Dangers of indoor tanning
Indoor Tanning is Out®
The World Health Organization has declared indoor tanning devices to be cancer-causing agents that are in the same category as tobacco. Studies have found that indoor tanning can increase users' risk of developing squamous cell carcinoma by 58% and basal cell carcinoma by 24%.
To date, more than 40 states restrict access to indoor tanning equipment either through banning their use by minors or requiring parental consent. The American Academy of Dermatology Association (AADA) opposes indoor tanning and supports a ban on the production and sale of indoor tanning equipment for non-medical purposes. If you want to look tan, consider using a self-tanning product, but continue to use sunscreen with it.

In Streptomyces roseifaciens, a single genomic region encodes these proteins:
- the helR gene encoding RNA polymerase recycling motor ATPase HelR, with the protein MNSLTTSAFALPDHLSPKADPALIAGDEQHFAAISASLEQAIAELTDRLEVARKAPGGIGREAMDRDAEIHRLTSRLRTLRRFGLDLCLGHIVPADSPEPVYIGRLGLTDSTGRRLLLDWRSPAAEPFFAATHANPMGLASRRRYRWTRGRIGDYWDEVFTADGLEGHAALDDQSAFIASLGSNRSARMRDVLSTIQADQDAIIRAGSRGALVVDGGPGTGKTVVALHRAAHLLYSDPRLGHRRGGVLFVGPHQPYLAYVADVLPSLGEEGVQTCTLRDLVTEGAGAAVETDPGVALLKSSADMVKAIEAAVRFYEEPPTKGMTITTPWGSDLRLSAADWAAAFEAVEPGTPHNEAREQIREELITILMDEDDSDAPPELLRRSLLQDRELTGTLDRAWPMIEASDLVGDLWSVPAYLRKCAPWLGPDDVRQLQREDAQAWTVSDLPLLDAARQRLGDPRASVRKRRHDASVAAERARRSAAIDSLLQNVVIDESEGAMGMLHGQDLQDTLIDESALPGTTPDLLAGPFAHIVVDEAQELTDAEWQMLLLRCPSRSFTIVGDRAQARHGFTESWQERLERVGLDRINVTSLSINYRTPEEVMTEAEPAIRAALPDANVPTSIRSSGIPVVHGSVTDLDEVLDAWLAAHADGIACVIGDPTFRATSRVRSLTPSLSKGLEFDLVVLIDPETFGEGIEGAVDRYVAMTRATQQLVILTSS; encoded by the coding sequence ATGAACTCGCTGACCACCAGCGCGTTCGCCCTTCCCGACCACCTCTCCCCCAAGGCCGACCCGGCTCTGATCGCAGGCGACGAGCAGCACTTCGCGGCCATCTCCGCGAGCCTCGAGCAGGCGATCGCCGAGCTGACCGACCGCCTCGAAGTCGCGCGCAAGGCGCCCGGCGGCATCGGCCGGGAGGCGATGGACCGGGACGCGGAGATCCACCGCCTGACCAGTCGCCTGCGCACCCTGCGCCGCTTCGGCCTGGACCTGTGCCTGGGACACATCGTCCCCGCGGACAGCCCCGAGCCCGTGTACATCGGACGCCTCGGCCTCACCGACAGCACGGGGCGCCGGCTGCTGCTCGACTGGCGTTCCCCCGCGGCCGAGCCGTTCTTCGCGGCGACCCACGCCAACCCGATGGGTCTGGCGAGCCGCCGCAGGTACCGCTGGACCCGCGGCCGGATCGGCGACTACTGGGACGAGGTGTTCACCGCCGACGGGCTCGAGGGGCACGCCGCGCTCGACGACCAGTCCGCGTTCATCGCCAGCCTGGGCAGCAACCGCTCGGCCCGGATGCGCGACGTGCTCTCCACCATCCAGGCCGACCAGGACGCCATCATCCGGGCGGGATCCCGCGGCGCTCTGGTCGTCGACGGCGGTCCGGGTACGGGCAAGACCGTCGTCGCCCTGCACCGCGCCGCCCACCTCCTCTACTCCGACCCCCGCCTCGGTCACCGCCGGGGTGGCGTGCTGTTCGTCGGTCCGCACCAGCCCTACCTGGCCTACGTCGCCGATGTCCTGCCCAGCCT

The AADA also supports the WHO recommendation that minors should not use indoor tanning equipment. Unless and until the FDA bans the sale and use of indoor tanning equipment for non-medical purposes, the AADA supports restrictions for indoor tanning facilities, including: No person or facility should advertise the use of any UVA or UVB tanning device using wording such as "safe," "safe tanning," "no harmful rays," "no adverse effect," or similar wording or concepts.
The American Academy of Dermatology Association works on a number of advocacy efforts that impact the prevention and detection of skin cancer. Learn more about these efforts.